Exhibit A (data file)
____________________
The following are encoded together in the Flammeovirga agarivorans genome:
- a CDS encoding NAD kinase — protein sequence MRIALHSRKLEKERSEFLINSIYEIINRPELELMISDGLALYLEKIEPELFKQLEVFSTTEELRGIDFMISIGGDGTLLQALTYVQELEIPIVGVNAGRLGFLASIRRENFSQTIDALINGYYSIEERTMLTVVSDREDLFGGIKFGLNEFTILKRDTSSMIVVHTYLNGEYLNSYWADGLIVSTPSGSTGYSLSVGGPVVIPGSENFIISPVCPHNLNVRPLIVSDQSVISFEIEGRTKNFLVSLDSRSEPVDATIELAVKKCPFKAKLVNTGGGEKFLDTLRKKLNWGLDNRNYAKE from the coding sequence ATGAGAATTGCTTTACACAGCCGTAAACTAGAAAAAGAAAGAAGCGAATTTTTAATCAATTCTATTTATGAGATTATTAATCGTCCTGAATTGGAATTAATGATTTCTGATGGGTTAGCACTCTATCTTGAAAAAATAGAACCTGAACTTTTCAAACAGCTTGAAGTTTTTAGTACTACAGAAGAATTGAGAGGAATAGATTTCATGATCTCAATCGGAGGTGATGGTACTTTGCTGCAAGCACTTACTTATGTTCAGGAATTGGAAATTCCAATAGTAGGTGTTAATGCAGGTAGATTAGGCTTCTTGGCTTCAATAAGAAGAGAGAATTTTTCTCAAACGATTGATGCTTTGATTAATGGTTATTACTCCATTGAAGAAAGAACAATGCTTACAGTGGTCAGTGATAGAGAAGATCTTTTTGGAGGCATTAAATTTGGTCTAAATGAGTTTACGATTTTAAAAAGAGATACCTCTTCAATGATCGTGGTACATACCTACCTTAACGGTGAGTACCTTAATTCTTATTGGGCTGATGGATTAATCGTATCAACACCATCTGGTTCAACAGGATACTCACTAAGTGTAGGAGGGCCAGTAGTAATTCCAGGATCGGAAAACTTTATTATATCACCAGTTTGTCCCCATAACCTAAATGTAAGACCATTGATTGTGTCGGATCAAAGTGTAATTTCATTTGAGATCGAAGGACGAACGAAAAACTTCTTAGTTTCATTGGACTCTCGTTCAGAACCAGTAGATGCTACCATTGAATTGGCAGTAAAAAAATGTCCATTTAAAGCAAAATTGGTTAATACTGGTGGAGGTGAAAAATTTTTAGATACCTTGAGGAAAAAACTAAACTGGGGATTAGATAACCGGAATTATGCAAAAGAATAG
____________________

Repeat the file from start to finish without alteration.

The following are encoded together in the Flammeovirga agarivorans genome:
- a CDS encoding NAD kinase — protein sequence MRIALHSRKLEKERSEFLINSIYEIINRPELELMISDGLALYLEKIEPELFKQLEVFSTTEELRGIDFMISIGGDGTLLQALTYVQELEIPIVGVNAGRLGFLASIRRENFSQTIDALINGYYSIEERTMLTVVSDREDLFGGIKFGLNEFTILKRDTSSMIVVHTYLNGEYLNSYWADGLIVSTPSGSTGYSLSVGGPVVIPGSENFIISPVCPHNLNVRPLIVSDQSVISFEIEGRTKNFLVSLDSRSEPVDATIELAVKKCPFKAKLVNTGGGEKFLDTLRKKLNWGLDNRNYAKE from the coding sequence ATGAGAATTGCTTTACACAGCCGTAAACTAGAAAAAGAAAGAAGCGAATTTTTAATCAATTCTATTTATGAGATTATTAATCGTCCTGAATTGGAATTAATGATTTCTGATGGGTTAGCACTCTATCTTGAAAAAATAGAACCTGAACTTTTCAAACAGCTTGAAGTTTTTAGTACTACAGAAGAATTGAGAGGAATAGATTTCATGATCTCAATCGGAGGTGATGGTACTTTGCTGCAAGCACTTACTTATGTTCAGGAATTGGAAATTCCAATAGTAGGTGTTAATGCAGGTAGATTAGGCTTCTTGGCTTCAATAAGAAGAGAGAATTTTTCTCAAACGATTGATGCTTTGATTAATGGTTATTACTCCATTGAAGAAAGAACAATGCTTACAGTGGTCAGTGATAGAGAAGATCTTTTTGGAGGCATTAAATTTGGTCTAAATGAGTTTACGATTTTAAAAAGAGATACCTCTTCAATGATCGTGGTACATACCTACCTTAACGGTGAGTACCTTAATTCTTATTGGGCTGATGGATTAATCGTATCAACACCATCTGGTTCAACAGGATACTCACTAAGTGTAGGAGGGCCAGTAGTAATTCCAGGATCGGAAAACTTTATTATATCACCAGTTTGTCCCCATAACCTAAATGTAAGACCATTGATTGTGTCGGATCAAAGTGTAATTTCATTTGAGATCGAAGGACGAACGAAAAACTTCTTAGTTTCATTGGACTCTCGTTCAGAACCAGTAGATGCTACCATTGAATTGGCAGTAAAAAAATGTCCATTTAAAGCAAAATTGGTTAATACTGGTGGAGGTGAAAAATTTTTAGATACCTTGAGGAAAAAACTAAACTGGGGATTAGATAACCGGAATTATGCAAAAGAATAG